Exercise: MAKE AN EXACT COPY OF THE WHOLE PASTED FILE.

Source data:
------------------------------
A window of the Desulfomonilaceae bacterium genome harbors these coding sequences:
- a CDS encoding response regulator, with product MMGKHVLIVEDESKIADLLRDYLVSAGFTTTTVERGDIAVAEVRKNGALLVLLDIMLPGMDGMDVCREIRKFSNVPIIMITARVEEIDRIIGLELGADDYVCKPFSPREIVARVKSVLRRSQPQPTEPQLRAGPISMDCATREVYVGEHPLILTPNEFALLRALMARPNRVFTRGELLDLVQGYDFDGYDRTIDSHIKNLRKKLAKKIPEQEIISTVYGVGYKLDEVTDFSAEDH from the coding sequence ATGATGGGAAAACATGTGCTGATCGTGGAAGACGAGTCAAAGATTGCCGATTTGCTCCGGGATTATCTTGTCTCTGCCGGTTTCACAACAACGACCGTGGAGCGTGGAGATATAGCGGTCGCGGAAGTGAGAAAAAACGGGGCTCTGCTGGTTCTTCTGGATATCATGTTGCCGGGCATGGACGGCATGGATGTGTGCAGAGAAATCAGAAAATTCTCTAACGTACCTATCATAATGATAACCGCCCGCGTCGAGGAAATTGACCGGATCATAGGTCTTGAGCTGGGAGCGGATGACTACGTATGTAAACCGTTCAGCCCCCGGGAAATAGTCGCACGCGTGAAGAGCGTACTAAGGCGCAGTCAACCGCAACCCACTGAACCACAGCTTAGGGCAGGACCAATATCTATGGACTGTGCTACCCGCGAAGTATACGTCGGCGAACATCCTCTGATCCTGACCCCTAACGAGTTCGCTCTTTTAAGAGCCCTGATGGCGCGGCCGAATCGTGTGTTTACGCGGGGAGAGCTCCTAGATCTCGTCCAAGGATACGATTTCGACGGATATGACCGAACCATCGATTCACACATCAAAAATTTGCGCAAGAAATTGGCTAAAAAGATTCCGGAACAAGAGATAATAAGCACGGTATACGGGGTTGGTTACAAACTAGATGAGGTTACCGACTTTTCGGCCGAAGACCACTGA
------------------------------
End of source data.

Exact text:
A window of the Desulfomonilaceae bacterium genome harbors these coding sequences:
- a CDS encoding response regulator, with product MMGKHVLIVEDESKIADLLRDYLVSAGFTTTTVERGDIAVAEVRKNGALLVLLDIMLPGMDGMDVCREIRKFSNVPIIMITARVEEIDRIIGLELGADDYVCKPFSPREIVARVKSVLRRSQPQPTEPQLRAGPISMDCATREVYVGEHPLILTPNEFALLRALMARPNRVFTRGELLDLVQGYDFDGYDRTIDSHIKNLRKKLAKKIPEQEIISTVYGVGYKLDEVTDFSAEDH from the coding sequence ATGATGGGAAAACATGTGCTGATCGTGGAAGACGAGTCAAAGATTGCCGATTTGCTCCGGGATTATCTTGTCTCTGCCGGTTTCACAACAACGACCGTGGAGCGTGGAGATATAGCGGTCGCGGAAGTGAGAAAAAACGGGGCTCTGCTGGTTCTTCTGGATATCATGTTGCCGGGCATGGACGGCATGGATGTGTGCAGAGAAATCAGAAAATTCTCTAACGTACCTATCATAATGATAACCGCCCGCGTCGAGGAAATTGACCGGATCATAGGTCTTGAGCTGGGAGCGGATGACTACGTATGTAAACCGTTCAGCCCCCGGGAAATAGTCGCACGCGTGAAGAGCGTACTAAGGCGCAGTCAACCGCAACCCACTGAACCACAGCTTAGGGCAGGACCAATATCTATGGACTGTGCTACCCGCGAAGTATACGTCGGCGAACATCCTCTGATCCTGACCCCTAACGAGTTCGCTCTTTTAAGAGCCCTGATGGCGCGGCCGAATCGTGTGTTTACGCGGGGAGAGCTCCTAGATCTCGTCCAAGGATACGATTTCGACGGATATGACCGAACCATCGATTCACACATCAAAAATTTGCGCAAGAAATTGGCTAAAAAGATTCCGGAACAAGAGATAATAAGCACGGTATACGGGGTTGGTTACAAACTAGATGAGGTTACCGACTTTTCGGCCGAAGACCACTGA